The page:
Alpha-Adrenergic Blockers with or without Deflazacort for the Expulsion of a Lower Ureteric Calculus ≤ 10 mm: A Comparative Study


Introduction: A lower ureteric calculus is one of the most commonly encountered conditions in daily urological practice. There are various options for management of lower ureteric calculus, which includes watchful waiting, extracorporeal shock wave lithotripsy (ESWL), and ureteroscopic lithotripsy (URSL). The aim of our study was to evaluate the efficacy of following drugs in the expulsion of a lower ureteric calculus ≤ 10 mm. The drugs used are (1) tamsulosin, (2) naftopidil, (3) tamsulosin and deflazacort, and (4) naftopidil and deflazacort.

Methods: A prospective study was carried out in the Department of Urology from August 2012 to January 2013. A total of 150 patients were enrolled and were randomized into 5 equal groups of 30: A (control), B (naftopidil), C (tamsulosin), D (naftopidil and deflazacort), and E (tamsulosin and deflazacort). Complete hemograms; blood urea; serum creatinine; urine routine examination and culture and sensitivity; X-ray of the kidney, ureter, and bladder (KUB); and/or ultrasonography were done in all cases. Cases were followed up to 30 days or upon spontaneous passage of the calculus, whichever was earlier. X-ray KUB and/or ultrasonography were done to confirm the passage of the stone.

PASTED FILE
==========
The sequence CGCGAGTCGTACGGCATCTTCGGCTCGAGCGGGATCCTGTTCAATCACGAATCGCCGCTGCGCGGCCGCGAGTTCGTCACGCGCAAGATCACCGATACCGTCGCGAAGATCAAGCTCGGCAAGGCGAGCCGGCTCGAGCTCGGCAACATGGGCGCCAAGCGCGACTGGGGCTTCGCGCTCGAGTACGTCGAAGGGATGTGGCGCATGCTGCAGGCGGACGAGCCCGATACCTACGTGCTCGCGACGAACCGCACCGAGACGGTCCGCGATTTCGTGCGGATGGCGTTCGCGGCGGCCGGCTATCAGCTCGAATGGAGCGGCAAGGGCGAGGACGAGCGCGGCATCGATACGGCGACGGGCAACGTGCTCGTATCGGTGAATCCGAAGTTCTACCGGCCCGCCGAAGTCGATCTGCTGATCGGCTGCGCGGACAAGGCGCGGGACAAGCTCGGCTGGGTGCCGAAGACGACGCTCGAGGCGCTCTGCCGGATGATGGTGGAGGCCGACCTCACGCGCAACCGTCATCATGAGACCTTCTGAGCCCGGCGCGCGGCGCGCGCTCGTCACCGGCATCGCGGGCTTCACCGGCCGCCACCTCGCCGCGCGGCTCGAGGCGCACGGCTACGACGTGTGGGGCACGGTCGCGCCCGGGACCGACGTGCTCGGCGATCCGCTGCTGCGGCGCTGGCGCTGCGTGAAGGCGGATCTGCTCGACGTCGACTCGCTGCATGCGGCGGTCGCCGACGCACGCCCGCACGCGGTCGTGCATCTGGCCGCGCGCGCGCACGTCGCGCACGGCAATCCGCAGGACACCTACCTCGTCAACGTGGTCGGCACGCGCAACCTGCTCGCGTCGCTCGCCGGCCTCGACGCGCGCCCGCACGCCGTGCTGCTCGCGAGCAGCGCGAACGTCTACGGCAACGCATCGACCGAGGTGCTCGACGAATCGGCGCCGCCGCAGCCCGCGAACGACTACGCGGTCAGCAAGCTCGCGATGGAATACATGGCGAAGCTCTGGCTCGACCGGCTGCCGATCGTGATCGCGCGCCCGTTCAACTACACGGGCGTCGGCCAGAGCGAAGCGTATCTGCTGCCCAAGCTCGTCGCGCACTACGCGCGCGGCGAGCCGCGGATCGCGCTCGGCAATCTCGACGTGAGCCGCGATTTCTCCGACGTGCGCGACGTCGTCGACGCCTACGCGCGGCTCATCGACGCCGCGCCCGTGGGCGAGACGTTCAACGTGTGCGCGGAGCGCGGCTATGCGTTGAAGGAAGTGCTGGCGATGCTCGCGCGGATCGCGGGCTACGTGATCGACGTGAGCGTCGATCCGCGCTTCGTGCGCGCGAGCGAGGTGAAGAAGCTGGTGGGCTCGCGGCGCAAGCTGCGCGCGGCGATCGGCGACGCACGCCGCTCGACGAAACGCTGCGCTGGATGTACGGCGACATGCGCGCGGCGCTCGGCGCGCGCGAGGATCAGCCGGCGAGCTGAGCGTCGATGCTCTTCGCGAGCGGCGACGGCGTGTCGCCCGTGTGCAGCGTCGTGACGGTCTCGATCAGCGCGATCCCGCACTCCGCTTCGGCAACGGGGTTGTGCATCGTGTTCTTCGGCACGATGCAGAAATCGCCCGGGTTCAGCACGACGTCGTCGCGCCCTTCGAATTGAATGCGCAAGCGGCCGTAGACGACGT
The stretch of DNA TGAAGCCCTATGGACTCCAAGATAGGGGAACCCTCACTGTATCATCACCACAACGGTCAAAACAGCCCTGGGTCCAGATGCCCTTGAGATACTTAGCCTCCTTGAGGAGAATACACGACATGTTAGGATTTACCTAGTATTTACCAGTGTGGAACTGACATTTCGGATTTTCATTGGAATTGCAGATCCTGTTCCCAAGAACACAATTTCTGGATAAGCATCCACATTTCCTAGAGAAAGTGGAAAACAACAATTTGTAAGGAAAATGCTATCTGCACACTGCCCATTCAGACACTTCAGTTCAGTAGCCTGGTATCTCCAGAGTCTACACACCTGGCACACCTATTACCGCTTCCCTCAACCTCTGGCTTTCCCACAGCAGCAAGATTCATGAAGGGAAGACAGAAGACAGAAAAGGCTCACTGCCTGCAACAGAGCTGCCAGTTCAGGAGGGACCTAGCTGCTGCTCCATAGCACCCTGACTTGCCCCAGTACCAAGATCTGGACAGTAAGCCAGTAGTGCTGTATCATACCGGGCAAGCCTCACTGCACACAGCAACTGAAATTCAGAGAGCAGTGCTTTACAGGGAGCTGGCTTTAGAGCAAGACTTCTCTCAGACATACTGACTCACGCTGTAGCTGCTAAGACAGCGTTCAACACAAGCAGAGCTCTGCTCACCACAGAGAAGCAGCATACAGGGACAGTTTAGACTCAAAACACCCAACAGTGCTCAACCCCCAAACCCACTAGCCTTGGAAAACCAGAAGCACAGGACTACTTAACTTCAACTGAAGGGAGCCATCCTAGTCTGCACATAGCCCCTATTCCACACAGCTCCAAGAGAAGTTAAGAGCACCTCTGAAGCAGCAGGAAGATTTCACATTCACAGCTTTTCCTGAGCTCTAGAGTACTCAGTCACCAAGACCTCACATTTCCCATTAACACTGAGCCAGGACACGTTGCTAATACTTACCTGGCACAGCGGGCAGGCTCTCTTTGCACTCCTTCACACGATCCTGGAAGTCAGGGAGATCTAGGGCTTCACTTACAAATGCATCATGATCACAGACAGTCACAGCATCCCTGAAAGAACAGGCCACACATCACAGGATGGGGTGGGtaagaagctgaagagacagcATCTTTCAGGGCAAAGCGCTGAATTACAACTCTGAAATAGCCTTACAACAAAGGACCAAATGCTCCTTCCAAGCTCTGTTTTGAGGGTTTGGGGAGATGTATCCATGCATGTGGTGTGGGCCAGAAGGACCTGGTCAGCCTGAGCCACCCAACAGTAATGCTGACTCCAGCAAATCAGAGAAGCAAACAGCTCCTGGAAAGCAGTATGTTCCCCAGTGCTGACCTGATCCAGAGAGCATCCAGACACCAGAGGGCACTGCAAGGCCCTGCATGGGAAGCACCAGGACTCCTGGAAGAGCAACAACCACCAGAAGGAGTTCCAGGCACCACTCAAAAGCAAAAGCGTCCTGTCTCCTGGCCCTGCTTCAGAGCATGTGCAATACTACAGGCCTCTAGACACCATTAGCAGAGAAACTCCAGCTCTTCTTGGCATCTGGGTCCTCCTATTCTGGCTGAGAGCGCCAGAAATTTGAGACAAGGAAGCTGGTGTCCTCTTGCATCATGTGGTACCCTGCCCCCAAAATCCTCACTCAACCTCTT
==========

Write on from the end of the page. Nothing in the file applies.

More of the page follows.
Results: The expulsion rate for a calculus ≤ 10 mm was statistically significant in all the groups in comparison to the control group. The mean days of expulsion and use of analgesics was also low in all the groups compared to control. Amongst all groups, the stone expulsion rate was highest, and episodes of pain and mean days of expulsion were lowest for the D group.

Conclusion: It is concluded that alpha-adrenergic blockers facilitate the expulsion of lower ureteric stones ≤ 10 mm and decreases the episodes of colic, which is further improved by the addition of deflazacort. Naftopidil plus deflazacort gives the best results in regards to stone expulsion rates, mean days of expulsion, and episodes of colic.

Mandeep Phukan, Debanga Sarma, Rajeev T. Puthenveetil, Sasanka K. Barua, Saumar J. Baruah

Department of Urology, Gauhati Medical College, Bhangagarh, Guwahati, Assam, India

Submitted August 28, 2013 - Accepted for Publication September 27, 2013

KEYWORDS: Lower ureteric calculus, medical expulsive therapy, alpha-adrenergic blocker

CORRESPONDENCE: Mandeep Phukan, Department of Urology, Gauhati Medical College, Bhangagarh, Guwahati, Assam, India 781032 ()

CITATION: UroToday Int J. 2013 October;6(5):art 62.


Obstructive Effect of a Urethral Catheter During Voiding: Myth or Reality?


Introduction: Whether or not the presence of a urethral catheter can provoke an obstructive effect during voiding remains a controversial subject. Using the Valentini–Besson–Nelson (VBN) mathematical micturition model, the purpose of this study was to compare the geometric effect of the urethral catheter in regards to the effect of other mechanical parameters likely to influence the voiding phase during a urodynamic study.